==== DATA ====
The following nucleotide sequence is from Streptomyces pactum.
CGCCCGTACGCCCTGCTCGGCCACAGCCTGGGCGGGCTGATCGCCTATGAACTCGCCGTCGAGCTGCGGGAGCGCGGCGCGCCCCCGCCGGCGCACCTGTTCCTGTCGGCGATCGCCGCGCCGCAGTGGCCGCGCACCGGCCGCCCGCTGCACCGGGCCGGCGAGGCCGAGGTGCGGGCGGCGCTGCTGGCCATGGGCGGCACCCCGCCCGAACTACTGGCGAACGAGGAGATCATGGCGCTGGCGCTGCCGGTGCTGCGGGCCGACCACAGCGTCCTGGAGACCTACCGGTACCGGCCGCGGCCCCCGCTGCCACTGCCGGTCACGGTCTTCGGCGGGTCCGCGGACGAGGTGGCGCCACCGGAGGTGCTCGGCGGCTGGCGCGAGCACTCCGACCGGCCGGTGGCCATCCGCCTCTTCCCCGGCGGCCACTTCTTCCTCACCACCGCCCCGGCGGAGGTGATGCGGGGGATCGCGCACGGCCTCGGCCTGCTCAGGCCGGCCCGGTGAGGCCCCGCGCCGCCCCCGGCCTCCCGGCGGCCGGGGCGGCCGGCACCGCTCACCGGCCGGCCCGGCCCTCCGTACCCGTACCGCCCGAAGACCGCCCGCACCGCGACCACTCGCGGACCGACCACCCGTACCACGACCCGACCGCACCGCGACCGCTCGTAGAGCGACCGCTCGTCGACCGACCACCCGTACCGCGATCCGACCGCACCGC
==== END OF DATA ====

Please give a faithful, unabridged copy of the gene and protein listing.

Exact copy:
The following nucleotide sequence is from Streptomyces pactum.
CGCCCGTACGCCCTGCTCGGCCACAGCCTGGGCGGGCTGATCGCCTATGAACTCGCCGTCGAGCTGCGGGAGCGCGGCGCGCCCCCGCCGGCGCACCTGTTCCTGTCGGCGATCGCCGCGCCGCAGTGGCCGCGCACCGGCCGCCCGCTGCACCGGGCCGGCGAGGCCGAGGTGCGGGCGGCGCTGCTGGCCATGGGCGGCACCCCGCCCGAACTACTGGCGAACGAGGAGATCATGGCGCTGGCGCTGCCGGTGCTGCGGGCCGACCACAGCGTCCTGGAGACCTACCGGTACCGGCCGCGGCCCCCGCTGCCACTGCCGGTCACGGTCTTCGGCGGGTCCGCGGACGAGGTGGCGCCACCGGAGGTGCTCGGCGGCTGGCGCGAGCACTCCGACCGGCCGGTGGCCATCCGCCTCTTCCCCGGCGGCCACTTCTTCCTCACCACCGCCCCGGCGGAGGTGATGCGGGGGATCGCGCACGGCCTCGGCCTGCTCAGGCCGGCCCGGTGAGGCCCCGCGCCGCCCCCGGCCTCCCGGCGGCCGGGGCGGCCGGCACCGCTCACCGGCCGGCCCGGCCCTCCGTACCCGTACCGCCCGAAGACCGCCCGCACCGCGACCACTCGCGGACCGACCACCCGTACCACGACCCGACCGCACCGCGACCGCTCGTAGAGCGACCGCTCGTCGACCGACCACCCGTACCGCGATCCGACCGCACCGC